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RPWL - The Gentle Art Of Music CD (album) cover

THE GENTLE ART OF MUSIC

RPWL

 

Neo-Prog

4.16 | 48 ratings

From Progarchives.com, the ultimate progressive rock music website

Conor Fynes
Prog Reviewer
4 stars 'The Gentle Art Of Music' - RPWL (Compilation)

Generally, when I come into contact with a song compilation, I'm either very familiar with the group already, or they are world-famous and the compilation simply lists off tracks that everyone has heard on the radio many times before. With that in mind, this 'best-of' collection of tracks and renditions from German progressive rock band RPWL comes as a refreshing exception, and the band has easily gained themselves another fan with this release.

'The Gentle Art Of Music' (the name being an homage to one of their grander tracks) is essentially divided into two portions. The first is a simple trip through the band's career, going through some of their more noteworthy and fan-favourite songs. While the first disc may sound like a run-of-the-mill 'best of,' the second disc gives the release a bit of a unique flair; taking some of their songs and remixing them into new, interesting versions. While the first disc is obviously meant for people like me who have never heard of this talented act before and the latter disc is to give something for the fans to dig into, both discs have alot to offer, although it is certainly the second disc that goes the extra mile in making this compilation so interesting.

Despite one of the least-catchy band names in the scene, RPWL quickly proves to be a very strong and emotionally resonant act. From the first track 'Hole In The Sky' onwards, there is a more or less consistent string of good music flowing for a whopping two hours of disc time. While the music itself is very good however, their influences are clear from the start. The band skirts the rift between Pink Floyd and Hogarth-era Marillion, taking spacey passages and melding them with memorable melodies and beautiful harmonies.

While the first disc feels somewhat derivative from larger acts, it still has some incredible sections that all stand out, as well as a grand sense of songwriting and performance. Still, amidst the strong tracks, there are still a few that fall below the radar. The arguable highlight of the entire compilation is the de facto 'title track,' 'The Gentle Art Of Swimming;' an epic, spacy masterpiece that could rival Porcupine Tree's 'Arriving Somewhere, But Not Here' any day. However, following that is 'Sun In The Sky' which while being a competent track by all accounts, has a chorus that feels a bit too anthemic and borders on being irritating after a few listens. In any case, the weaker moments are few and far between here.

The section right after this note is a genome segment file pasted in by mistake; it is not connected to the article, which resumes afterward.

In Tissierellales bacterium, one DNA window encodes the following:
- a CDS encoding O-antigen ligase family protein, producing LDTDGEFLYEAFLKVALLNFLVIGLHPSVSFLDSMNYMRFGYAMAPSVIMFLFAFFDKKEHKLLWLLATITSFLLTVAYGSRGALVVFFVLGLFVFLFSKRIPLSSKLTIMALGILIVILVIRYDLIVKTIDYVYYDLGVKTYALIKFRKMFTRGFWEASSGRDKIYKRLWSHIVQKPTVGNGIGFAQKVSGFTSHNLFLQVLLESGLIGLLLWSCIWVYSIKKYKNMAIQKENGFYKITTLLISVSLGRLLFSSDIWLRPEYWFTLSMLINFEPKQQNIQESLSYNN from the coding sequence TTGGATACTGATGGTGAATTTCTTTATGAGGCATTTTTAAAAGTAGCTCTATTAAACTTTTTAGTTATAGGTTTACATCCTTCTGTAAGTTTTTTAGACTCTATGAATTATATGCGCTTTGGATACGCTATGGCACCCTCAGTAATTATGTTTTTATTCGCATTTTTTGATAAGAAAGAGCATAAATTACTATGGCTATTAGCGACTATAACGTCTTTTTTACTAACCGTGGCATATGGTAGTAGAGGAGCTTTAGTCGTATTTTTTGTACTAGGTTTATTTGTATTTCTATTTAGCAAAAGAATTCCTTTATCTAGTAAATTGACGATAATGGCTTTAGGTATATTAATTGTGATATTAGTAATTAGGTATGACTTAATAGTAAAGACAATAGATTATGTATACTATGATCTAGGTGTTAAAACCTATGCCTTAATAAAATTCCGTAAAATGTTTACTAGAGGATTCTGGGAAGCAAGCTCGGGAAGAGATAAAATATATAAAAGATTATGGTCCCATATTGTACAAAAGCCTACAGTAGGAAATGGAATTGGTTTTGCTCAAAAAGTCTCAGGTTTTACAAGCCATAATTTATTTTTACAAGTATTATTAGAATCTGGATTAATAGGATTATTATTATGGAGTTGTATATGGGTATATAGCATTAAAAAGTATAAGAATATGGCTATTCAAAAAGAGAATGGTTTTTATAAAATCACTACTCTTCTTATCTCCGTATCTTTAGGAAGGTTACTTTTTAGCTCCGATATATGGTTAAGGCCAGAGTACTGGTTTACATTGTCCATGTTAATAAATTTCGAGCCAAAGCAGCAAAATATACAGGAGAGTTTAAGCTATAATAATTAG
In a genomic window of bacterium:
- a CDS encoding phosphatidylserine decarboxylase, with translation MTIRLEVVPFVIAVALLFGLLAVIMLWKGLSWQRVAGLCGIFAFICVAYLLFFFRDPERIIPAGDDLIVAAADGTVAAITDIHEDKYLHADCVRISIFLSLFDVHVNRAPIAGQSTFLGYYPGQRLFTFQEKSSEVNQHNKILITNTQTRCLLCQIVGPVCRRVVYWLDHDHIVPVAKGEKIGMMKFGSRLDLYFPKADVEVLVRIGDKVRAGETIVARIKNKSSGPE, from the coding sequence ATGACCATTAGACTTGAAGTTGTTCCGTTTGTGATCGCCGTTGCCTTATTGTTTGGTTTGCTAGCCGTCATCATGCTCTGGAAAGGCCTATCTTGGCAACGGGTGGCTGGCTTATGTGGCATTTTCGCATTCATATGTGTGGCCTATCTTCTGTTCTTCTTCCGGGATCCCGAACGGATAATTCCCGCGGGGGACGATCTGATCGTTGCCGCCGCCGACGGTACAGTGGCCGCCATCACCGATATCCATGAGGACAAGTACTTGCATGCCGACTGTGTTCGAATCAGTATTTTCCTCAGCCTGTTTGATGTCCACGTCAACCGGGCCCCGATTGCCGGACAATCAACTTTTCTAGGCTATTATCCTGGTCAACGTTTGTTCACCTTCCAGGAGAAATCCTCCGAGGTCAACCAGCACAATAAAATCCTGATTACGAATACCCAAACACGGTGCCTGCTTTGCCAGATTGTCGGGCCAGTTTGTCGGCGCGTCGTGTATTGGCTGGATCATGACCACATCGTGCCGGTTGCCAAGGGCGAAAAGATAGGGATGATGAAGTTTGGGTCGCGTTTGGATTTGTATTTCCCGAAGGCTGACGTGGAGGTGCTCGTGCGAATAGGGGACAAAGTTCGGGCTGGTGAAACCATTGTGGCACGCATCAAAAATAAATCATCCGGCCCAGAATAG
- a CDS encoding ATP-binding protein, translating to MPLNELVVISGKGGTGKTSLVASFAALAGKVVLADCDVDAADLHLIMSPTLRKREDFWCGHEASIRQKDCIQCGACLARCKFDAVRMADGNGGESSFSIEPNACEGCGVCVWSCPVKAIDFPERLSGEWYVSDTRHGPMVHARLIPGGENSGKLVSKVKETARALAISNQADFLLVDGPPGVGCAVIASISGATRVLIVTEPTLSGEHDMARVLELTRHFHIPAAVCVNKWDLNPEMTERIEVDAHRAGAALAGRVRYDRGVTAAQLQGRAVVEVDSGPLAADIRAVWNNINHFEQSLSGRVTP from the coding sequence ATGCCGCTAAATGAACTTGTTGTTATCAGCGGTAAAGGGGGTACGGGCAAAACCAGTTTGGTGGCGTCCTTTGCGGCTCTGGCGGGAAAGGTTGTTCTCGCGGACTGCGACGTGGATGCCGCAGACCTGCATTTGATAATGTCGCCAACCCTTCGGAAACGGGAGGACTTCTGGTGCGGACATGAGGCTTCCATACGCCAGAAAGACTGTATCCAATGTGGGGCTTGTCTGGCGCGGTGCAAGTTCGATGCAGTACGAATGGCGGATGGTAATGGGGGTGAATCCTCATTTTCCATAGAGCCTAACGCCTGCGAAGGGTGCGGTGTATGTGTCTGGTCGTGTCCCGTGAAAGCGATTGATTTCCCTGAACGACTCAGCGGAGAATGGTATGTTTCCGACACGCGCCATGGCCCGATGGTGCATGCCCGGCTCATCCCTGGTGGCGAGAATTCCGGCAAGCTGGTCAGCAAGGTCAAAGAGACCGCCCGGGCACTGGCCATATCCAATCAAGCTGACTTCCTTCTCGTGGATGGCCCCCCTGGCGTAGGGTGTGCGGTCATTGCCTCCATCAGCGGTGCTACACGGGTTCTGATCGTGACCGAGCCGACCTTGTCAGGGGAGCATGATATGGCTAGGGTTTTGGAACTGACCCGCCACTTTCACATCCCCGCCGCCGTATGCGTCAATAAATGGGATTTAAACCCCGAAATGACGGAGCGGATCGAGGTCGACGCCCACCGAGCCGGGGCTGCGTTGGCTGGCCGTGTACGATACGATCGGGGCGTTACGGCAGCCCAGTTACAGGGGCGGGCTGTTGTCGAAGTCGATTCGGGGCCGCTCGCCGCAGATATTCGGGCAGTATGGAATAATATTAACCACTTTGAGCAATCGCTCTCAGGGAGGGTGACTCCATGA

The second disc takes a while longer to grow, but it is indeed the noteworthy section of 'The Gentle Art Of Music.' Here, both existing fans and newcomers to RPWL can enjoy some fresh mixes, as well as some new material altogether. Although I have not heard the material from which these tracks derive, I can tell there have been some adjustments. RPWL douses their songs with a dose of classical and raga influence to give them an exotic, almost otherworldly feel. While tracks such as 'Cake' do very little for me, there is a fair amount of really fantastic tracks here, specifically the amazing conclusion to the compilation; 'Bound To Reach The End.'

RPWL is certainly a band to look out for in the progressive rock scene. While I may have not enjoyed this compilation so much had I heard the band's music before, I can safely say that the music of this German prog group has left an impression on me. As is the objective for most compilations; 'The Gentle Art Of Music' has gained RPWL a new fan in me.

Conor Fynes | 4/5 |

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